15. The method of claim 12, further comprising: determining a maximum power transfer voltage; and adjusting a velocity of the electrical load to maintain a voltage at the second end of the cable at or above the maximum power transfer voltage.

16. The method of claim 12, determining a maximum power transfer current; and adjusting a velocity of the electrical load to maintain a current at the second end of the cable at or below a maximum power transfer current.

Description:

CROSS-REFERENCE TO RELATED APPLICATIONS

None.

FIELD OF THE INVENTION

Aspects relate to drilling of wellbores. More specifically, aspects relate to power control for electrical applications over long cables used in wellbores.

BACKGROUND INFORMATION

In some deep and highly deviated wellbores, power is needed for many operations, including, for example, conveying evaluation tools, taking formation cores, operating valves, milling plugs, and other mechanical operations. Electrical motors (such as direct current powered motors) are commonly used for such operations. Due to the depth of some wells in which motors must operate and the length of cables needed to power such motors, motor performance is severely diminished.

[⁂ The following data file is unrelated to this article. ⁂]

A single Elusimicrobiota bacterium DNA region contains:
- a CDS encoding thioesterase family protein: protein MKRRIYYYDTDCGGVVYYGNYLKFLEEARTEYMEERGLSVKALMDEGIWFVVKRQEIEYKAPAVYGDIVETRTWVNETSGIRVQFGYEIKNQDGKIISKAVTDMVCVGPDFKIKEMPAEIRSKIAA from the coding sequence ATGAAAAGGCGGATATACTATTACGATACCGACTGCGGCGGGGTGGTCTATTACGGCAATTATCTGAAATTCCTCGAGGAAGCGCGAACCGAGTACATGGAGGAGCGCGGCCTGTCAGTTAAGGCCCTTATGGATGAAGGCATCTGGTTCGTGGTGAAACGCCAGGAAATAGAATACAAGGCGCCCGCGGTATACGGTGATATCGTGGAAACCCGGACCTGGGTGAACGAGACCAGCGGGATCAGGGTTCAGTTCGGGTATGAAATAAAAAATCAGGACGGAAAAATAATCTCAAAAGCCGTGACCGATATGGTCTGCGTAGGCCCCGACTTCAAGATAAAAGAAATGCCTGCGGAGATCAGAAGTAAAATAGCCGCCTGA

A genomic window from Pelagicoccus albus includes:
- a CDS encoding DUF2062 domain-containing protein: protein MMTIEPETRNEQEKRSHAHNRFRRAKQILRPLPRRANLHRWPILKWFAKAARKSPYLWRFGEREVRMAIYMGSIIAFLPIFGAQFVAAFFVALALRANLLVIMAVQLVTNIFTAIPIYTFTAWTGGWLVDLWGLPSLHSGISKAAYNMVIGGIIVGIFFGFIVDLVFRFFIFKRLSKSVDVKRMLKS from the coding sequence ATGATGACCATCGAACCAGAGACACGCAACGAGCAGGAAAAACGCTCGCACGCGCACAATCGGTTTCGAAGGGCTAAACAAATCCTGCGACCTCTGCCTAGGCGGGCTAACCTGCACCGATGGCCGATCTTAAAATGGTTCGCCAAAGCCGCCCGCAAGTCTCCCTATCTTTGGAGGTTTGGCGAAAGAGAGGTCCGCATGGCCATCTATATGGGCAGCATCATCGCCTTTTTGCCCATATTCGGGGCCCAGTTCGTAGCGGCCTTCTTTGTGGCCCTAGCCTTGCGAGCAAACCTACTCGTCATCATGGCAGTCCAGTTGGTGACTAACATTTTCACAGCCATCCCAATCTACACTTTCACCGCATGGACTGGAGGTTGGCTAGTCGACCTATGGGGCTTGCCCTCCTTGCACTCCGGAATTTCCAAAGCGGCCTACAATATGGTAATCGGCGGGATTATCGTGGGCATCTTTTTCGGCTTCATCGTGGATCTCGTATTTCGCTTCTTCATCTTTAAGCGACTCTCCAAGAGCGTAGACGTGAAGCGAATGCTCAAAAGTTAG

In oil wells and with cables that may be 30,000 feet or longer, motors must operate continuously at the peak power the cable can convey, and traditional motor control, based on maintaining either velocity or torque, is not appropriate for reliable and efficient operation. Similarly, actuators, power converters and signal generators may cause a demand of peak power above what the power delivery system can provide when transient the load impedance changes while operating at or near maximum power. Peak power limitations similar to those described for long cables also exist in battery powered systems, where peak power demands can shorten battery autonomy.

SUMMARY